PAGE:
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Chartered Trust comment

The next few weeks will see the motor industry literally counting the cost of months of market uncertainty. Lack of customer confidence and falling retail sales will be hitting dealers where it hurts most - in their half-year financial results.

The causes are not hard to find; but the solutions and, more importantly, the long term effects are more difficult to predict.

Out on the forecourt, at the sharp end, a consistent story is emerging. Customers are still not convinced new car prices have fallen and are holding back from buying. Fuelled by tabloid press reports, they still believe there is 30% to 40% more to come.

So far, nobody has been able to explain where the extra money is going to come from. And the picture is further complicated by industry claims that prices have already fallen and cannot fall again. Indeed, all the recent surveys of prices paid seem to indicate that is true. But, which prices are we talking about?

Within the business we are all comfortable with the concept of transaction prices. Dealers recognise there has always been a wide gap between the list price laid down by the manufacturer and the transaction price actually paid by the customer. The carmakers would like us to believe it is transaction price which is important.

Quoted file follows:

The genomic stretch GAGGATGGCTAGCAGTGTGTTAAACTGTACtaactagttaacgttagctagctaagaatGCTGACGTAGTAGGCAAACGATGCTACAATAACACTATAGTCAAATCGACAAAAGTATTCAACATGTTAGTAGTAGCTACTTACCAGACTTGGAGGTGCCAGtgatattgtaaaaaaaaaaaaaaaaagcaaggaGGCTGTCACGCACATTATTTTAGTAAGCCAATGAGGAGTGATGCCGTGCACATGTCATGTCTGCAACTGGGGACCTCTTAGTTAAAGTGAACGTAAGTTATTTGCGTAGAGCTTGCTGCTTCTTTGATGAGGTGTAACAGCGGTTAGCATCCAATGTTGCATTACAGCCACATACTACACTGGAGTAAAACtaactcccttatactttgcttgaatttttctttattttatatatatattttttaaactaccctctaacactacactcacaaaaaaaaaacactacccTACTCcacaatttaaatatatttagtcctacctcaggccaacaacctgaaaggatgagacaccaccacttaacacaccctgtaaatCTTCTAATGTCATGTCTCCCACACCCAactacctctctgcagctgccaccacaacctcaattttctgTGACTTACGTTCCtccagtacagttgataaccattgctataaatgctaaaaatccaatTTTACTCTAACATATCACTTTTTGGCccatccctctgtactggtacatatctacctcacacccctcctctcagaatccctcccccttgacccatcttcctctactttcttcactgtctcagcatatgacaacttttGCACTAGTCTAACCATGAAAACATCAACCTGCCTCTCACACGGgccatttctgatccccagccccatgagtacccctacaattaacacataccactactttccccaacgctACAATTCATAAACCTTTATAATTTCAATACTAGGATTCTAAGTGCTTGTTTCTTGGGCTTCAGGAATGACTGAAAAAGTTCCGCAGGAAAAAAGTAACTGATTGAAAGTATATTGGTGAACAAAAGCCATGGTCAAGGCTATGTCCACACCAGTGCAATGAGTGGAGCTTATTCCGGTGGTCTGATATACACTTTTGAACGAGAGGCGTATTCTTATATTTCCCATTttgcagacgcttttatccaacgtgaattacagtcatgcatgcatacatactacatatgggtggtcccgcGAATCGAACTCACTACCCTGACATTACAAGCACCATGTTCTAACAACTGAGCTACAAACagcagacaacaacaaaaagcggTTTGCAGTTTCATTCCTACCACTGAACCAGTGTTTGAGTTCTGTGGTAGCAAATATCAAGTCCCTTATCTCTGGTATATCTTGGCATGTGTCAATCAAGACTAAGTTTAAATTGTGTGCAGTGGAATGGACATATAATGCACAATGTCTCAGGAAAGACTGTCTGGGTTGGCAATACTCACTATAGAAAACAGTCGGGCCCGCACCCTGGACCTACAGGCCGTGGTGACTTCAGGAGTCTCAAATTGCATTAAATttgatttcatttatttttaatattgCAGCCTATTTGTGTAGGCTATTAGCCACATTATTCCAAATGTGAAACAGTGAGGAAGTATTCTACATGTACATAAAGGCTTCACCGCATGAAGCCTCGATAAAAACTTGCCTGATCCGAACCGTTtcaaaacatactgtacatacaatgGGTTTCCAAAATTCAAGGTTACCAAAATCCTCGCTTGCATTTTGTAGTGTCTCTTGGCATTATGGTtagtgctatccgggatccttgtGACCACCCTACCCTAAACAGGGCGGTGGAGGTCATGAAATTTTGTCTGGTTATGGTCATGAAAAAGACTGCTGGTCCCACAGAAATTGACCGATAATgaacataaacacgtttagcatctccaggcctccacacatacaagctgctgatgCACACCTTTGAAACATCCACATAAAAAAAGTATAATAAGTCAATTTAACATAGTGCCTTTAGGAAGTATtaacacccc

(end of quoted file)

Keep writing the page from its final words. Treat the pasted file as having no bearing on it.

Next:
But the problem goes deeper than that. Dealers and finance houses know the important figure to the customer is not the transaction price - it is the cost to change. Yes, the sticker price is what brings the customer into the showroom, but the value of the car they own is just as important as the value of the car they are about to buy.

Much has been written in recent weeks about falling residual prices but there has been little or no analysis of the cost to change. If nearly-new prices are down by 5% and the value of a three-year old part-exchange is down by 10%, is the customer having to find more, or less, money to change?

This is an important question and not just because it makes the difference as to whether the customer can afford the car or not. It also has a direct bearing on the amount of money the customer has to borrow and therefore, the commission income earned by the dealer.

If we are moving towards a situation where customers are borrowing less money or, perhaps as a result, paying the debt off faster, then an important revenue stream for dealers is going to be affected.

With less commission coming from the actual loan, there will be an even stronger argument to focus sales skills on valuable products such as income protection and gap insurance.

Here at Chartered Trust we are closer than most to these issues and are continually offering support and advice to retailers. If you have not begun to focus on these issues yourself, then we would be more than happy to talk them over with you.

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